|Photos and Postcards||This Page Updated February 15, 2001|
DATING AIRLINE POSTCARDS
by Craig Morris
Note: Craig has inserted images of numerous postcards into his article, so it may take some time for all of them to load.
The predecessor airline to
Northwest Airlines was formed by Charles Dickinson and operated as CAM
9. After a disastrous first day operation on June 7, 1926, from which they
never recovered, they went out of business and Northwest Airlines was formed
and took over their routes on October 1, 1926 and is today the longest
contiguous airline of the same name. Initially, the pilots did not wear
uniforms. After all, they only carried mail and there were no passengers
to impress. But like all other airlines that started this way, they did
start carrying passengers. In 1927 the airline carried 106 passengers but
by 1929, this business had increased so that Col. Brittin, Vice President
and General Manager of Northwest Airways, not only put his pilots in uniforms,
he designed the wings for the pilots. This design was submitted to the
Post Office for approval. They were so taken by the design, they asked
permission to adopt the insignia as the official emblem to be worn by air
mail pilots and permission was granted by Col Brittin. That is the reason
you will see that the very first pilots of American Airlines, United Airlines,
Continental Airlines and several others wore this wing in the very beginning.
The design also shows up on several stamps issued by the U.S. Post Office.
Another divided back example
from Europe would be this early example of a French airline aircraft postcard.
Next is the white border
era 1915-1934. This era brought an end to the so-called Golden era of postcards.
It ended as importing of postcards from Europe slowed drastically, due
to rising import taxes and the mounting tensions of war. Publishers in
the U.S. began printing postcards, to fill the void. Unfortunately
the results were usually of poor quality. One type of card from this era
was called “Blue Sky” cards. They’re difficult to find in collectible shape.
The Europeans continued publishing cards but did not export many to the
U.S.. Airline cards of this era would include American Airways, Southern
Air Transport, PAA to list a few. For this example I chose a Pan American
The Linen era followed from
1934-1946. Improvement in American printing technology brought much improved
card quality. Publishers began using linen-like paper containing a high
rag content, but used very cheap inks in most of their processes. At first
they were thought of as being very drab and uninteresting, however, within
the last few years these type of cards have become highly collectible..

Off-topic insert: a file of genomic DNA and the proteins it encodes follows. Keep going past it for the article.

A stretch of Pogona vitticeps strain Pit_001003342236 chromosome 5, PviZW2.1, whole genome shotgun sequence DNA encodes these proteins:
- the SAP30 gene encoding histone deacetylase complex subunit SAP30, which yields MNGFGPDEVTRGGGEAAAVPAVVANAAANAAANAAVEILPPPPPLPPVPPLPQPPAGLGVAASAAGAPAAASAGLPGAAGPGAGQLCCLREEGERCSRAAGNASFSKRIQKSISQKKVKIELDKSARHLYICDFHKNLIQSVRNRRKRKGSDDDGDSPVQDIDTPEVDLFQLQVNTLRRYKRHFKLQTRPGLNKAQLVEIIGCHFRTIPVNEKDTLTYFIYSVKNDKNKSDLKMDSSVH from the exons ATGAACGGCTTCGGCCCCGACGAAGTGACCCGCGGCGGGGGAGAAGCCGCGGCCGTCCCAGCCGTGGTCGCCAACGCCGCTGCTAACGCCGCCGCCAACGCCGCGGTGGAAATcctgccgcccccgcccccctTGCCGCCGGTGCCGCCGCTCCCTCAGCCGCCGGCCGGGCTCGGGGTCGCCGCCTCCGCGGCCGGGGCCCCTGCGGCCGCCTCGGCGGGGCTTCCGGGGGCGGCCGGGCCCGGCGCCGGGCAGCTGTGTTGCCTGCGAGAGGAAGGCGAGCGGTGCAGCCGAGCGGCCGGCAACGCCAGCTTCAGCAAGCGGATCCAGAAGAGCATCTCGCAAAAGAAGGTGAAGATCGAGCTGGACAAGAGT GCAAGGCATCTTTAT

Most airlines have issued cards in this time period. The example I chose
here is a Chesapeake Airways DC-3.
I really enjoy these types of card for their graphic colors and design. Also note that in the linen process the manufacturer could add or delete objects in the making of the cards. I have in my own collection a PAA real photo card and the same card in linen with objects being added or deleted in the scene.
The Photochrome era is next
(1946 to present). Publishers such as Mike Roberts, Dexter Press, Curt-Teich
and Plastichrome (to list a few) began producing card that had very beautiful
chrome colors and were very appealing to the public. I would venture that
every Worldwide airline whether Major, Irregular, or Feeder could afford
to publish their airline using chrome era postcards for advertising. The
example I chose here is a Continental Airlines Viscount.
The popularity of these cards have surpassed the Linen.
Finally the real photo postcard
which covers 1900 to present day. I believe the earliest example might
be the St. Petersburg-Tampa Airboat airline showing the Benoist Type XIV
flying boat (as shown above.) It is sometimes very difficult to date a
card unless it has been postally used or dated by the photographer. The
stamp box will usually show the process by which it was printed---AZO,
EKC, KODAK, VELOX, and KRUXO are some of the major ones. The example here
is this Chicago & Southern airline card.
Notice the stamp box. This
box dates 1926-1940’s which makes the card correct with the type of aircraft.
For a focused look at stamp boxes try: http://www.dcr.net/~ussky/photo.htm.;
or for a partial list of major stamp box lettering check here.
Real photo cards are usually the easiest to reproduce, so careful study of the photo cards is essential. I have seen several reproduced cards in my years of collecting. For example, I have received by mail a postcard with a stamp box (AZO) that was obsolete in 1922 with B-314 flying boats which first flew in 1938/39. Odds are it was a fake, so I simply returned it to the seller. In my first article I mentioned the best way to learn about postcards is by joining a local postcard club. This was my best decision because I met individuals who taught me what to look for as well as where to obtain information for further study. There are several books to purchase which give invaluable information. Also when looking a real photo cards be sure you have good light and tilt the cards at a angle to see if the photo is super smooth as well as the paper on the back. If both sides are very smooth with No wear be Careful. Always ask the dealer if they can give you any information on the postcard. If you suspect the card has been reproduced put the card back; after all most rare real photo postcards are over $30.00. Happy collecting.
This category will cover postcards (both airline and non-airline issued), photographs, 35mm slides, videotapes, and any digital images of aircraft.